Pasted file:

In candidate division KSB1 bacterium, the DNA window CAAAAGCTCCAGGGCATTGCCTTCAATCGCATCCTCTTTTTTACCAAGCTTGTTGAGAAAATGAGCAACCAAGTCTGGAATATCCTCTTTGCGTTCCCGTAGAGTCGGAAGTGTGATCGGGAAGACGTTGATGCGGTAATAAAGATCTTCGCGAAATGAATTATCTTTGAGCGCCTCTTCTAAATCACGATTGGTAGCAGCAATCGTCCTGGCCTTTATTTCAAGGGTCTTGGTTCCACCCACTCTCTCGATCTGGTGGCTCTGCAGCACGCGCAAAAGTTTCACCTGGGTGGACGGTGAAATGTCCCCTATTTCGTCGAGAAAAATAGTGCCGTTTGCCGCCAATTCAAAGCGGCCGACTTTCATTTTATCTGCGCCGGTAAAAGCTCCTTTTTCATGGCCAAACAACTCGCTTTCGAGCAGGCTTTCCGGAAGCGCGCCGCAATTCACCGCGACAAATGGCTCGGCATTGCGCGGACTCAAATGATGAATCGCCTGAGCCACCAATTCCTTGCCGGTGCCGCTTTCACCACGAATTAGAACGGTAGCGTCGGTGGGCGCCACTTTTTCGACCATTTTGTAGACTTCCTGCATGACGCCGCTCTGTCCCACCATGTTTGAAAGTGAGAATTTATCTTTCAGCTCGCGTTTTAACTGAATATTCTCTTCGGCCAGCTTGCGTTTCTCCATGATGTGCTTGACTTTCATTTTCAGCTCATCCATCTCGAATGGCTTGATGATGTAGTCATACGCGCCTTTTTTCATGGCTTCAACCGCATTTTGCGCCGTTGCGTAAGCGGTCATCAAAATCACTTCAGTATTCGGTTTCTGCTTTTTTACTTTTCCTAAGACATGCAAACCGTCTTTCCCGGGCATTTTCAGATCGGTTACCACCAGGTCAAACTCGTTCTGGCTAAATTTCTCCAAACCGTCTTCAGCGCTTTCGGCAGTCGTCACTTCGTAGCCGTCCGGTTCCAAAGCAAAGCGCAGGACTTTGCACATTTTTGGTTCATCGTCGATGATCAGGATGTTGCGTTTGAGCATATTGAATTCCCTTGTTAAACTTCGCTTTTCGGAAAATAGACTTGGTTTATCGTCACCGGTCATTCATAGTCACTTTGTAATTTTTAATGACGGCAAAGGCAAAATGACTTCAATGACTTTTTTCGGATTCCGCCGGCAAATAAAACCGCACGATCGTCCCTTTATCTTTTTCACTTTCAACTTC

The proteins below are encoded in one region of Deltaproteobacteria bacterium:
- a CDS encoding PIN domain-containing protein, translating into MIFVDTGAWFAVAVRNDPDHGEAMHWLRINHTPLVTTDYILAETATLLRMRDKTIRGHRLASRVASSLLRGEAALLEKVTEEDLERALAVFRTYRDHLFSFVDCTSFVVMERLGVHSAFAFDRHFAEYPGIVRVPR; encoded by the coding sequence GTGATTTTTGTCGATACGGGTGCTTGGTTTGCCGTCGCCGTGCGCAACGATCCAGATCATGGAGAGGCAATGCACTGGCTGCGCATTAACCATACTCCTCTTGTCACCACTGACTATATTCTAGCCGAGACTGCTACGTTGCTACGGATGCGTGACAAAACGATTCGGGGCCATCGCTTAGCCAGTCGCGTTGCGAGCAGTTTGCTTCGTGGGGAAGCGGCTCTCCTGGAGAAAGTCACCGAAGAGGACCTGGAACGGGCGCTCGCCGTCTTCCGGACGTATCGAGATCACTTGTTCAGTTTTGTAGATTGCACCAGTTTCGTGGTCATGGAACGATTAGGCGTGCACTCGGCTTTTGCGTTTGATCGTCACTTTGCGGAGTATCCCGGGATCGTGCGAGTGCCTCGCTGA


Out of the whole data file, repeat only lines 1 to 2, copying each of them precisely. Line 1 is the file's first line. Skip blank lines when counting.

In candidate division KSB1 bacterium, the DNA window CAAAAGCTCCAGGGCATTGCCTTCAATCGCATCCTCTTTTTTACCAAGCTTGTTGAGAAAATGAGCAACCAAGTCTGGAATATCCTCTTTGCGTTCCCGTAGAGTCGGAAGTGTGATCGGGAAGACGTTGATGCGGTAATAAAGATCTTCGCGAAATGAATTATCTTTGAGCGCCTCTTCTAAATCACGATTGGTAGCAGCAATCGTCCTGGCCTTTATTTCAAGGGTCTTGGTTCCACCCACTCTCTCGATCTGGTGGCTCTGCAGCACGCGCAAAAGTTTCACCTGGGTGGACGGTGAAATGTCCCCTATTTCGTCGAGAAAAATAGTGCCGTTTGCCGCCAATTCAAAGCGGCCGACTTTCATTTTATCTGCGCCGGTAAAAGCTCCTTTTTCATGGCCAAACAACTCGCTTTCGAGCAGGCTTTCCGGAAGCGCGCCGCAATTCACCGCGACAAATGGCTCGGCATTGCGCGGACTCAAATGATGAATCGCCTGAGCCACCAATTCCTTGCCGGTGCCGCTTTCACCACGAATTAGAACGGTAGCGTCGGTGGGCGCCACTTTTTCGACCATTTTGTAGACTTCCTGCATGACGCCGCTCTGTCCCACCATGTTTGAAAGTGAGAATTTATCTTTCAGCTCGCGTTTTAACTGAATATTCTCTTCGGCCAGCTTGCGTTTCTCCATGATGTGCTTGACTTTCATTTTCAGCTCATCCATCTCGAATGGCTTGATGATGTAGTCATACGCGCCTTTTTTCATGGCTTCAACCGCATTTTGCGCCGTTGCGTAAGCGGTCATCAAAATCACTTCAGTATTCGGTTTCTGCTTTTTTACTTTTCCTAAGACATGCAAACCGTCTTTCCCGGGCATTTTCAGATCGGTTACCACCAGGTCAAACTCGTTCTGGCTAAATTTCTCCAAACCGTCTTCAGCGCTTTCGGCAGTCGTCACTTCGTAGCCGTCCGGTTCCAAAGCAAAGCGCAGGACTTTGCACATTTTTGGTTCATCGTCGATGATCAGGATGTTGCGTTTGAGCATATTGAATTCCCTTGTTAAACTTCGCTTTTCGGAAAATAGACTTGGTTTATCGTCACCGGTCATTCATAGTCACTTTGTAATTTTTAATGACGGCAAAGGCAAAATGACTTCAATGACTTTTTTCGGATTCCGCCGGCAAATAAAACCGCACGATCGTCCCTTTATCTTTTTCACTTTCAACTTC

The proteins below are encoded in one region of Deltaproteobacteria bacterium: